Executive Functions enable us to mentally play with ideas. They allow us to take time to think before acting when we encounter new and unexpected challenges.
There is general agreement that the main executive functions can be classified into three categories: inhibition, working memory and cognitive flexibility.
Inhibition can be divided into three types; cognitive inhibition, behavioral inhibition and inhibition primary responses. These functions relate to our ability to control our attention, behaviour, thoughts and emotions. Together these allow us to override internal predispositions or unwanted reactions to external stimuli.
There are two types of working memory; verbal and nonverbal (spatial – visual) . Working memory refers to keeping information in mind and actively work with it, for example, making links between bits of information in order to solve problems. Retaining information is not sufficient, it is important to manipulate it to create new results. It requires attention, creativity and flexibility and is closely associated to inhibition.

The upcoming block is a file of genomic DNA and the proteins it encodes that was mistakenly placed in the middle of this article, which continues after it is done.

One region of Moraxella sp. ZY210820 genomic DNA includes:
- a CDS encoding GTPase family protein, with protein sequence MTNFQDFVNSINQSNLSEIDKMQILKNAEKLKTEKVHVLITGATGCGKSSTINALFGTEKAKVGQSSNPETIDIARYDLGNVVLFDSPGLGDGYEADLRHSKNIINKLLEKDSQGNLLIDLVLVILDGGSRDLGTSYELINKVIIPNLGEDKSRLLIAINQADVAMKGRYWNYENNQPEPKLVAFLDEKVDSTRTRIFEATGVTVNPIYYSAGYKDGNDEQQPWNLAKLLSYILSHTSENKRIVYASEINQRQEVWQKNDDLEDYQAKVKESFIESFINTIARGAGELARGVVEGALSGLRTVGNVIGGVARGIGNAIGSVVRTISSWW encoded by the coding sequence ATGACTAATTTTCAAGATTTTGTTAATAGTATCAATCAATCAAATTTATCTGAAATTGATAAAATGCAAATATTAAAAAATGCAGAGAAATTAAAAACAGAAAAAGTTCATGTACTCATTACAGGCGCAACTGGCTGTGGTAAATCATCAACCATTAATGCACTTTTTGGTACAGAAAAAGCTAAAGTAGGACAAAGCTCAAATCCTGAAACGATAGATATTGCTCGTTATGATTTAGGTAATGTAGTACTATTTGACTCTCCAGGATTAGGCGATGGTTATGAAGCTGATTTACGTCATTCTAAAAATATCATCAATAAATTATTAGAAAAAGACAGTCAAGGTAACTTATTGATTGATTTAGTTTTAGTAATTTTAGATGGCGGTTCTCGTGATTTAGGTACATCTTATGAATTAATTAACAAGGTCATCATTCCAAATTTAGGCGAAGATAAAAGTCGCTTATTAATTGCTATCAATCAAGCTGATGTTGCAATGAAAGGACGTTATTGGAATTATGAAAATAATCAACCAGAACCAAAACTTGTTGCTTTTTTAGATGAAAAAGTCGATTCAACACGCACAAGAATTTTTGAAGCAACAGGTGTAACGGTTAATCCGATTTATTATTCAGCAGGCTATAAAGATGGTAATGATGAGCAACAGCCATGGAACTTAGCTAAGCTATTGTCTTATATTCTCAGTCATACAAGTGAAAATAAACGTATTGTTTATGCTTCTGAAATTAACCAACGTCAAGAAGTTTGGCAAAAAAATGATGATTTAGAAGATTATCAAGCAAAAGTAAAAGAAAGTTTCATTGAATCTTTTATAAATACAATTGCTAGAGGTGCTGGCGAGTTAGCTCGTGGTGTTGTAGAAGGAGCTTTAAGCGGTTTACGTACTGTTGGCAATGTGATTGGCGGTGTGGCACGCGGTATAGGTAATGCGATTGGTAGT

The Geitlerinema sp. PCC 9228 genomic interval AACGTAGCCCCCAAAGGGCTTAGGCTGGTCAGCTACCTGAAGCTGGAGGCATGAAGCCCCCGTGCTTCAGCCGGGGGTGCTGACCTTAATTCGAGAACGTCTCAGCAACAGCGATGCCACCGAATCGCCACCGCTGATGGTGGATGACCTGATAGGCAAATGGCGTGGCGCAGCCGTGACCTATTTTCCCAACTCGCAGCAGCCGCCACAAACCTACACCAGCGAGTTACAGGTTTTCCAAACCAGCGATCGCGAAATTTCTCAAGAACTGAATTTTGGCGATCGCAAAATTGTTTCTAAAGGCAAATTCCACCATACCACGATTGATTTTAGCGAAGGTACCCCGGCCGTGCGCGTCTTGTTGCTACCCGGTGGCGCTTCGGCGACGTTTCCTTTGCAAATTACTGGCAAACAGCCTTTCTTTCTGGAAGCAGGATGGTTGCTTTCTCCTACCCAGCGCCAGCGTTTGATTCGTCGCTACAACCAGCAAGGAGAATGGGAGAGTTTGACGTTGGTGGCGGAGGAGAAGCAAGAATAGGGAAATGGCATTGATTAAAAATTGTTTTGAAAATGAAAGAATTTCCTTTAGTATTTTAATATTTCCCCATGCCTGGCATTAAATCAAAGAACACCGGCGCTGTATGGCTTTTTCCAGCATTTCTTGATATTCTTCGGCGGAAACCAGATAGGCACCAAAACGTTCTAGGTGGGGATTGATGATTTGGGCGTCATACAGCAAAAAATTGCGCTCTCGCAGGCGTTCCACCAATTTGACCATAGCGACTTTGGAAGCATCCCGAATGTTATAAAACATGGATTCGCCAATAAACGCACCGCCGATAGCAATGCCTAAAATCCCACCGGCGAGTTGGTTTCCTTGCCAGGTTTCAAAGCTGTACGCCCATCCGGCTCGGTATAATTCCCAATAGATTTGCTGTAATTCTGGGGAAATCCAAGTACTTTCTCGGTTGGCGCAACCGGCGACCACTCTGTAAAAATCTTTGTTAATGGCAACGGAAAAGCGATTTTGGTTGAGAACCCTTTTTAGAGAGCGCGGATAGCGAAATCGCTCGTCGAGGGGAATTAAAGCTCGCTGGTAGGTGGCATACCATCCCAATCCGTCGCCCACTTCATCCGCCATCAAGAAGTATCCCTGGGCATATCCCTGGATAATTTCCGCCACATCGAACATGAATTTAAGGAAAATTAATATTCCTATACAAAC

Finally, cognitive flexibility is built from the two executive functions outlined above and is thought to have occurred later in evolutionary development. It refers to our ability to change our perspective or approach to a problem. It allows us to flexibly adjusting to new demands, rules or priorities. It requires both inhibition and working memory in order to function properly.